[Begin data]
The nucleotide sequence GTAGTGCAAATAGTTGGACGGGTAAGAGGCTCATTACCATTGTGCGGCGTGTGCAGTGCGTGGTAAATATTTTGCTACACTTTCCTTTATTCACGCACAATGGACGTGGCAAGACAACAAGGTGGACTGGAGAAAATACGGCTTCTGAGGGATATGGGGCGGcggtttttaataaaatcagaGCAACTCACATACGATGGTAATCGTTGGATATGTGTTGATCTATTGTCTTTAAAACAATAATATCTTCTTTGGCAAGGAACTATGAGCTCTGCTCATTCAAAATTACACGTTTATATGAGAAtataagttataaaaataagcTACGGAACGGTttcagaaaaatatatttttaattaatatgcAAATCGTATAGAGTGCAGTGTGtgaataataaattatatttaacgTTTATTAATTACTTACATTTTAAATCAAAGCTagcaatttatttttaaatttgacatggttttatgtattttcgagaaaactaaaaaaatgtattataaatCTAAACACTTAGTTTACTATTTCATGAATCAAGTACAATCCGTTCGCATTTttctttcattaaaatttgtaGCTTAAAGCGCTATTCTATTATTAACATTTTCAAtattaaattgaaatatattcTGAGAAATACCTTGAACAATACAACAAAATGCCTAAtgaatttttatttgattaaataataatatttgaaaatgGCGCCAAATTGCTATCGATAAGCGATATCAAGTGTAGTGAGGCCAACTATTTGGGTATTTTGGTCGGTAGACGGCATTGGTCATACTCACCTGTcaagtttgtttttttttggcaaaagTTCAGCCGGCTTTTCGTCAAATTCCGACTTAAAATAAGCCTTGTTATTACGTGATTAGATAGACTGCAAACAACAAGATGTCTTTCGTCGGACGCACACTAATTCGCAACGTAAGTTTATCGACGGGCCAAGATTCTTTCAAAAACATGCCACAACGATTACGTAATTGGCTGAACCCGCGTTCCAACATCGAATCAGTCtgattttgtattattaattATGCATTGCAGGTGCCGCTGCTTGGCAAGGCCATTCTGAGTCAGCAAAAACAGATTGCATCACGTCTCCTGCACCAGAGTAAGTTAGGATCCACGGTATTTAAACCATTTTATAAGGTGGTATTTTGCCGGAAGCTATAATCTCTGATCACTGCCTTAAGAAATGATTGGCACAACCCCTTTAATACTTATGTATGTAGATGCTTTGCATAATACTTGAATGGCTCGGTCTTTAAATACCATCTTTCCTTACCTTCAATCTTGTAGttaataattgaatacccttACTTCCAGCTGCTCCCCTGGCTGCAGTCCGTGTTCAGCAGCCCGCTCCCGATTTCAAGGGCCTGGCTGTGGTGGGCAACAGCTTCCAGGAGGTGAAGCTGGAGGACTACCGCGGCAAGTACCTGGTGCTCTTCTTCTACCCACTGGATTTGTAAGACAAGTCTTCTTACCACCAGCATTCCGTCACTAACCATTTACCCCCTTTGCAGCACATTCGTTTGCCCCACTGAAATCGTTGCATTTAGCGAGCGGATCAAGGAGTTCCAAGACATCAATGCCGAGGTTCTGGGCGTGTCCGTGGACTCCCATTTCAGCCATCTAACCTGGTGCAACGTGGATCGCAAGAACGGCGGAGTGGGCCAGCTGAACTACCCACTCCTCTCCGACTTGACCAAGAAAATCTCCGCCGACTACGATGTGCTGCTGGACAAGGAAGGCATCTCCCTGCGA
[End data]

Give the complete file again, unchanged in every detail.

The nucleotide sequence GTAGTGCAAATAGTTGGACGGGTAAGAGGCTCATTACCATTGTGCGGCGTGTGCAGTGCGTGGTAAATATTTTGCTACACTTTCCTTTATTCACGCACAATGGACGTGGCAAGACAACAAGGTGGACTGGAGAAAATACGGCTTCTGAGGGATATGGGGCGGcggtttttaataaaatcagaGCAACTCACATACGATGGTAATCGTTGGATATGTGTTGATCTATTGTCTTTAAAACAATAATATCTTCTTTGGCAAGGAACTATGAGCTCTGCTCATTCAAAATTACACGTTTATATGAGAAtataagttataaaaataagcTACGGAACGGTttcagaaaaatatatttttaattaatatgcAAATCGTATAGAGTGCAGTGTGtgaataataaattatatttaacgTTTATTAATTACTTACATTTTAAATCAAAGCTagcaatttatttttaaatttgacatggttttatgtattttcgagaaaactaaaaaaatgtattataaatCTAAACACTTAGTTTACTATTTCATGAATCAAGTACAATCCGTTCGCATTTttctttcattaaaatttgtaGCTTAAAGCGCTATTCTATTATTAACATTTTCAAtattaaattgaaatatattcTGAGAAATACCTTGAACAATACAACAAAATGCCTAAtgaatttttatttgattaaataataatatttgaaaatgGCGCCAAATTGCTATCGATAAGCGATATCAAGTGTAGTGAGGCCAACTATTTGGGTATTTTGGTCGGTAGACGGCATTGGTCATACTCACCTGTcaagtttgtttttttttggcaaaagTTCAGCCGGCTTTTCGTCAAATTCCGACTTAAAATAAGCCTTGTTATTACGTGATTAGATAGACTGCAAACAACAAGATGTCTTTCGTCGGACGCACACTAATTCGCAACGTAAGTTTATCGACGGGCCAAGATTCTTTCAAAAACATGCCACAACGATTACGTAATTGGCTGAACCCGCGTTCCAACATCGAATCAGTCtgattttgtattattaattATGCATTGCAGGTGCCGCTGCTTGGCAAGGCCATTCTGAGTCAGCAAAAACAGATTGCATCACGTCTCCTGCACCAGAGTAAGTTAGGATCCACGGTATTTAAACCATTTTATAAGGTGGTATTTTGCCGGAAGCTATAATCTCTGATCACTGCCTTAAGAAATGATTGGCACAACCCCTTTAATACTTATGTATGTAGATGCTTTGCATAATACTTGAATGGCTCGGTCTTTAAATACCATCTTTCCTTACCTTCAATCTTGTAGttaataattgaatacccttACTTCCAGCTGCTCCCCTGGCTGCAGTCCGTGTTCAGCAGCCCGCTCCCGATTTCAAGGGCCTGGCTGTGGTGGGCAACAGCTTCCAGGAGGTGAAGCTGGAGGACTACCGCGGCAAGTACCTGGTGCTCTTCTTCTACCCACTGGATTTGTAAGACAAGTCTTCTTACCACCAGCATTCCGTCACTAACCATTTACCCCCTTTGCAGCACATTCGTTTGCCCCACTGAAATCGTTGCATTTAGCGAGCGGATCAAGGAGTTCCAAGACATCAATGCCGAGGTTCTGGGCGTGTCCGTGGACTCCCATTTCAGCCATCTAACCTGGTGCAACGTGGATCGCAAGAACGGCGGAGTGGGCCAGCTGAACTACCCACTCCTCTCCGACTTGACCAAGAAAATCTCCGCCGACTACGATGTGCTGCTGGACAAGGAAGGCATCTCCCTGCGA